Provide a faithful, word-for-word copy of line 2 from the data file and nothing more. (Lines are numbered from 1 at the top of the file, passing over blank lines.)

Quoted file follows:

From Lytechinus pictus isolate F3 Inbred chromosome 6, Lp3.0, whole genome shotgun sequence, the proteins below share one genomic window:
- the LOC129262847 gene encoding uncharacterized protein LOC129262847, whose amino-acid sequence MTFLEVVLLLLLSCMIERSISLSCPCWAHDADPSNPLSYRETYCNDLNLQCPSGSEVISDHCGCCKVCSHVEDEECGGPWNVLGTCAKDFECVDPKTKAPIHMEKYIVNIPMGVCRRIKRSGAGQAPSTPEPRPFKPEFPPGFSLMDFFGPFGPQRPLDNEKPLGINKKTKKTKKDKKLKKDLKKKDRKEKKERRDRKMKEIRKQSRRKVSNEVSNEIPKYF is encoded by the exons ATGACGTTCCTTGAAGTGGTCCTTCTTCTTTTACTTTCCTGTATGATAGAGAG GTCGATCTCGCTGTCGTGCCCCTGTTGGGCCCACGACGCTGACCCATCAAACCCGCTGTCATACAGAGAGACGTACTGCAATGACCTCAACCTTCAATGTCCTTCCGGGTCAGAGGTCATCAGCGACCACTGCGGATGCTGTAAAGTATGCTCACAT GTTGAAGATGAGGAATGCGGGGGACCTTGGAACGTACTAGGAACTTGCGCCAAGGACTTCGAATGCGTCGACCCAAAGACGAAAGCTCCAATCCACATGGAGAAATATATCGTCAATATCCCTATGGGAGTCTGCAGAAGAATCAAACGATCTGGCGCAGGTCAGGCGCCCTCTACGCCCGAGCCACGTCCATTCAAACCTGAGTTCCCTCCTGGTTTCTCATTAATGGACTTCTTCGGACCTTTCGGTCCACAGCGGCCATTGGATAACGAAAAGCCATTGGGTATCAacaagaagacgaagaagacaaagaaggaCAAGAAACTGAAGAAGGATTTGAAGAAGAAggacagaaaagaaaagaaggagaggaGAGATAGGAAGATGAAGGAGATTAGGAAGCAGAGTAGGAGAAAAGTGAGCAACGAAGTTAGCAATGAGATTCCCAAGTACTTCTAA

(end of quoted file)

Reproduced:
- the LOC129262847 gene encoding uncharacterized protein LOC129262847, whose amino-acid sequence MTFLEVVLLLLLSCMIERSISLSCPCWAHDADPSNPLSYRETYCNDLNLQCPSGSEVISDHCGCCKVCSHVEDEECGGPWNVLGTCAKDFECVDPKTKAPIHMEKYIVNIPMGVCRRIKRSGAGQAPSTPEPRPFKPEFPPGFSLMDFFGPFGPQRPLDNEKPLGINKKTKKTKKDKKLKKDLKKKDRKEKKERRDRKMKEIRKQSRRKVSNEVSNEIPKYF is encoded by the exons ATGACGTTCCTTGAAGTGGTCCTTCTTCTTTTACTTTCCTGTATGATAGAGAG GTCGATCTCGCTGTCGTGCCCCTGTTGGGCCCACGACGCTGACCCATCAAACCCGCTGTCATACAGAGAGACGTACTGCAATGACCTCAACCTTCAATGTCCTTCCGGGTCAGAGGTCATCAGCGACCACTGCGGATGCTGTAAAGTATGCTCACAT GTTGAAGATGAGGAATGCGGGGGACCTTGGAACGTACTAGGAACTTGCGCCAAGGACTTCGAATGCGTCGACCCAAAGACGAAAGCTCCAATCCACATGGAGAAATATATCGTCAATATCCCTATGGGAGTCTGCAGAAGAATCAAACGATCTGGCGCAGGTCAGGCGCCCTCTACGCCCGAGCCACGTCCATTCAAACCTGAGTTCCCTCCTGGTTTCTCATTAATGGACTTCTTCGGACCTTTCGGTCCACAGCGGCCATTGGATAACGAAAAGCCATTGGGTATCAacaagaagacgaagaagacaaagaaggaCAAGAAACTGAAGAAGGATTTGAAGAAGAAggacagaaaagaaaagaaggagaggaGAGATAGGAAGATGAAGGAGATTAGGAAGCAGAGTAGGAGAAAAGTGAGCAACGAAGTTAGCAATGAGATTCCCAAGTACTTCTAA